Religion is very much still a prominent factor in many wars and atrocities across the globe. And that’s not to mention that the religiosity (Christianity) of the Nazis was a necessary precondition for the Holocaust. They needed to be Christian to be convinced they could justify what they were doing and of Hitler’s speeches (even if all they were was rhetoric). For all the debate to be had about Hitler, the actual foot soldiers were Christian.
These examples may fail to meet the criteria of the premise: Western. But I’d argue that is an entirely contrived parameter, written in for the implicit purpose of excluding these examples. Not only are the Kims, Mao and Pol Pot also not “Western” (leaving only Stalin―and only arguably―in the argument, which isn’t much of an argument at all, is it?) but such a limit undermines the whole idea of atheism being a “necessary precondition”. If atheism were necessary, it would not be so context-specific as to exclude nearly all the atrocities that are actually happening.
So, not only are all the “atheists” not atheists, but they are also not the only people that commit atrocities.
Why try to focus on atheism at all?
There is a clear agenda present in trying to make atheism the focus of modern atrocities. It involves a contorted logic to exclude religious tyrants, and to try to make atheists out of people who are not atheists, and it serves a goal (which might explain why it’s so important to some people). But atheism is precisely not the issue. The issue is what people actually believed, and in every case, what the person at the helm believed, and convinced others of, was basically religious.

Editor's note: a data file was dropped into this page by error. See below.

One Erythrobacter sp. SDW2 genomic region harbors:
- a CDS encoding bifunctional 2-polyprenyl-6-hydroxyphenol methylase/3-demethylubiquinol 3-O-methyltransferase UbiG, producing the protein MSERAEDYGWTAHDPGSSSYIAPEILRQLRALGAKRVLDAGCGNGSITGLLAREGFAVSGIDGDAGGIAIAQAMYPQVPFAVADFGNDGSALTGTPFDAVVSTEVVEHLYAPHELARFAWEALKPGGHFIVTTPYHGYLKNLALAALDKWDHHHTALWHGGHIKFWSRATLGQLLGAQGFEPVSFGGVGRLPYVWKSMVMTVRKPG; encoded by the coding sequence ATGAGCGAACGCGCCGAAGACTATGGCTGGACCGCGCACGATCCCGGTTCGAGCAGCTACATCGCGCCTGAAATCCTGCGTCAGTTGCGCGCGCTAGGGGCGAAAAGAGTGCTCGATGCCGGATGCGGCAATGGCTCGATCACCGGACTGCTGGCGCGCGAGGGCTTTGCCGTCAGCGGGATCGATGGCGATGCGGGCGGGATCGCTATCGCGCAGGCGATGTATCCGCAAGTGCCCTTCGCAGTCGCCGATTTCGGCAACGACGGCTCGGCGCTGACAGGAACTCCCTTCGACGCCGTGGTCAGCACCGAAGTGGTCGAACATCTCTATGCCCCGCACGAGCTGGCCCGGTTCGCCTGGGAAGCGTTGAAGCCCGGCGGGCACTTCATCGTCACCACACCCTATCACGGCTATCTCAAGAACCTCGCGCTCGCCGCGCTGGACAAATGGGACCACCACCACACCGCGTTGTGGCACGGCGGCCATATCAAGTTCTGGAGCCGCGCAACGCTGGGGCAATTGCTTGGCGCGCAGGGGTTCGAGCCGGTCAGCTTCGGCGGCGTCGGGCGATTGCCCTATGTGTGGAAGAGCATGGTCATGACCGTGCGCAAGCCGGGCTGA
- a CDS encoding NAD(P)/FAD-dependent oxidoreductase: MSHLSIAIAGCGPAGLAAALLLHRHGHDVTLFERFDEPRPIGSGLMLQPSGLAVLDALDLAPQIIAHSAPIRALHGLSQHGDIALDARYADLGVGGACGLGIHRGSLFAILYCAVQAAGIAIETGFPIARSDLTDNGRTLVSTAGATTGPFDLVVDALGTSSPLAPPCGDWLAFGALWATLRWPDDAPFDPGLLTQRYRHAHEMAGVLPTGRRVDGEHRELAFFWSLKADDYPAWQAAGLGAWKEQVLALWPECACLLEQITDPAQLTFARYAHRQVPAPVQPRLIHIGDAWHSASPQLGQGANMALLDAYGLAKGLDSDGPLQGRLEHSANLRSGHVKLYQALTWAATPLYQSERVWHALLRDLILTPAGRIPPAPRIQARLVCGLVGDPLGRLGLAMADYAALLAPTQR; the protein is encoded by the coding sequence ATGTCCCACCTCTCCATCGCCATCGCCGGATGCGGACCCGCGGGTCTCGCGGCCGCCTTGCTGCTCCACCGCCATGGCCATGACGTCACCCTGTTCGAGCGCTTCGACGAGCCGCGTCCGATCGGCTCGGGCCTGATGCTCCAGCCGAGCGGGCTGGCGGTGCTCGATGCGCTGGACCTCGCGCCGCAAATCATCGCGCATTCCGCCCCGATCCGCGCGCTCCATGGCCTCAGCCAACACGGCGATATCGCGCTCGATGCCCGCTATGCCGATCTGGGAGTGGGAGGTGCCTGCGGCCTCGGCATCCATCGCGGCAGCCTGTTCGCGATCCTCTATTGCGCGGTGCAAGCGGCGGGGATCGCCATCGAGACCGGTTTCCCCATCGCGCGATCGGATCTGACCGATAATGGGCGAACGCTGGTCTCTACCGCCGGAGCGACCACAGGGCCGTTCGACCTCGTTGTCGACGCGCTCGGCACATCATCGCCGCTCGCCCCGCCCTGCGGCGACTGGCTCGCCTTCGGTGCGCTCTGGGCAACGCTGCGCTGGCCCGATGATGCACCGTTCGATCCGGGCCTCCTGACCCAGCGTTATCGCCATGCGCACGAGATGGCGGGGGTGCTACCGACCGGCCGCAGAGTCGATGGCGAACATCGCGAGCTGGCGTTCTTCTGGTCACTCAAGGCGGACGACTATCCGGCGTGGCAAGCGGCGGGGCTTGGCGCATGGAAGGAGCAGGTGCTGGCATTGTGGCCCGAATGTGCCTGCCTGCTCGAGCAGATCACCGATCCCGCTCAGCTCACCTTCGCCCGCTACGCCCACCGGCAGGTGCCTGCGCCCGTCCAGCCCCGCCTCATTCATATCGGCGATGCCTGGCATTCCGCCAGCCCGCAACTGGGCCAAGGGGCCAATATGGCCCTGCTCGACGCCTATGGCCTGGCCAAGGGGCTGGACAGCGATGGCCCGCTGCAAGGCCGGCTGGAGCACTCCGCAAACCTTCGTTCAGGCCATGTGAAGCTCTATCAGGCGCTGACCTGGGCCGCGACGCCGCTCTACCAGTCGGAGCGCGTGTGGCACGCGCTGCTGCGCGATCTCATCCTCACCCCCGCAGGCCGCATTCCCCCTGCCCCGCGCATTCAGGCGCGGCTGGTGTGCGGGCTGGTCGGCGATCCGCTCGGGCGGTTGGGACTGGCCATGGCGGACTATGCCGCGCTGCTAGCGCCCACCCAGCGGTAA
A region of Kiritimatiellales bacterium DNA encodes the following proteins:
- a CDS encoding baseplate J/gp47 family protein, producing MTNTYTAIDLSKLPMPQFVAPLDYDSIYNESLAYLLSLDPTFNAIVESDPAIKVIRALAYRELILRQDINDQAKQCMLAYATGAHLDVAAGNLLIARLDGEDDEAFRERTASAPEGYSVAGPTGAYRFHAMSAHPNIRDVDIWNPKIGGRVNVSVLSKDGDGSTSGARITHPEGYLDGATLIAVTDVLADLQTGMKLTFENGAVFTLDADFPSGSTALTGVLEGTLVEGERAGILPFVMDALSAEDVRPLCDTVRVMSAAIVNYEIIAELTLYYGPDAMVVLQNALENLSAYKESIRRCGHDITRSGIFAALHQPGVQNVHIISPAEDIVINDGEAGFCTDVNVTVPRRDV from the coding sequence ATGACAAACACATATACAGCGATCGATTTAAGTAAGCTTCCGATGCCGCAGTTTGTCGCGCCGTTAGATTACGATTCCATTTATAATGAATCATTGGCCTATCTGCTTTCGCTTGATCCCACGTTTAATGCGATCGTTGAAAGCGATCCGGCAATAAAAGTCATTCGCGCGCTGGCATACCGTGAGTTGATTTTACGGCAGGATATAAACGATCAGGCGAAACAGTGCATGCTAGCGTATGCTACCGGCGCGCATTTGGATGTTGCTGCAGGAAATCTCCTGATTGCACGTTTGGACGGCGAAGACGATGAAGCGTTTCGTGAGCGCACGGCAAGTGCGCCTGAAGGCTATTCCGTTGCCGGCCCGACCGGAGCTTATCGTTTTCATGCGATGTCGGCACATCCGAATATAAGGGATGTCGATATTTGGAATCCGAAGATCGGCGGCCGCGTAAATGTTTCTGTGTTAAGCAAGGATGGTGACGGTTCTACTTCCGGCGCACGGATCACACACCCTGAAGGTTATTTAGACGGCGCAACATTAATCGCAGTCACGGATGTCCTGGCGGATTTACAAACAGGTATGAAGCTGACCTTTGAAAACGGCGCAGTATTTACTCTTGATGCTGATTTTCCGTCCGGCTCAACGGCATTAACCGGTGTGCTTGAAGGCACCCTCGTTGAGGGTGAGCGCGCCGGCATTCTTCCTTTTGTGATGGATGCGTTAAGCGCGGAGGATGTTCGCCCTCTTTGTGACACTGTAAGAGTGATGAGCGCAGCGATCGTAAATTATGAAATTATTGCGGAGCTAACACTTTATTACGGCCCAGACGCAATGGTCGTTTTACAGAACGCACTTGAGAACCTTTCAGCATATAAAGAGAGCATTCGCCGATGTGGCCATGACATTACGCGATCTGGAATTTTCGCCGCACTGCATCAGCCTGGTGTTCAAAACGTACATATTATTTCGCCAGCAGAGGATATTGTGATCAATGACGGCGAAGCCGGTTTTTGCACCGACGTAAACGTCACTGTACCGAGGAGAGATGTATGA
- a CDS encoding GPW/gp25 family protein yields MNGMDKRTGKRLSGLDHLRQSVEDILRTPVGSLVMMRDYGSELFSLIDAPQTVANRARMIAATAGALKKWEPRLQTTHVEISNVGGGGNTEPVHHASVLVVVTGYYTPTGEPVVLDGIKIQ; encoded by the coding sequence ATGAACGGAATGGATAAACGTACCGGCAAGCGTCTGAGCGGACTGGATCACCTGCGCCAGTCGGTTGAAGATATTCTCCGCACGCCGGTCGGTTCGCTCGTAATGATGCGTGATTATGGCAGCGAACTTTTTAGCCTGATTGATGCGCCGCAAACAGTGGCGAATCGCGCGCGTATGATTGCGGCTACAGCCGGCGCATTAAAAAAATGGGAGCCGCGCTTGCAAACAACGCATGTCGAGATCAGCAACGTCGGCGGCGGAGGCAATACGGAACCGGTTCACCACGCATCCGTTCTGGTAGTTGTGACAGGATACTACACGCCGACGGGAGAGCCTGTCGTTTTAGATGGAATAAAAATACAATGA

Take Stalin, the most likely person in our list to have been both atheist and Western (although, it’s a bit of a stretch on being Western). He was anti-theistic. You may think that being an atheist is self-evident, if we accept he’s an anti-theist. I disagree. I do not have to withhold belief or disbelieve in the government of North Korea to dislike it. Equally, Stalin does not have to withhold belief or disbelieve in God to be anti-theistic. Stalin probably was an atheist, but that’s not the necessary step. And, if you refuse to focus on the necessary step, you may as well pick some other arbitrary feature; after all, all the named tyrants breathed. Is breathing a relevant necessary precondition? Why not make efforts to focus on what is relevant?
The relevant claim that the tyrants believed and convinced others of was this: there is a better world available at the other side of this action, therefore, this action cannot be thought of as bad. It was an unwavering belief in a utopia existing at the other side of an atrocity. It is this dogmatic certainty and willingness to follow through that is the concern, and that which I am characterising as religious.
A better Cambodia exists, for the survivors, and it is just on the other side of eradicating intellectuals and those who refuse to farm; a better race exists, and can be realised and purified, and it will inherit a utopia once there are no Jews, black people or disabled people in Germany; the world is a purer and more faithful place without heretics, and so there’s just one little thing we need to do to create a utopia; 72 virgins and bliss await the martyr…
The religious claims of certainty in a utopia do not exclude more traditionally religious beliefs; if anything, they foster each other. Only theists can claim to have such special access to knowledge. There is nothing about Hitler’s belief in a superior race that excludes him from being a Christian; if anything, the idea that God has a chosen people is supported by the Bible.
Short of immediate self-protection, we should be immediately sceptical of anyone who says they are willing to kill for a greater good. That person is not selling atheism, that person is selling religion.
*If you think that’s simply the ‘I could have won but I wasn’t trying’ dodge, then you’ve missed the point. That is only a dodge if you then never offer to demonstrate what you can do when you try.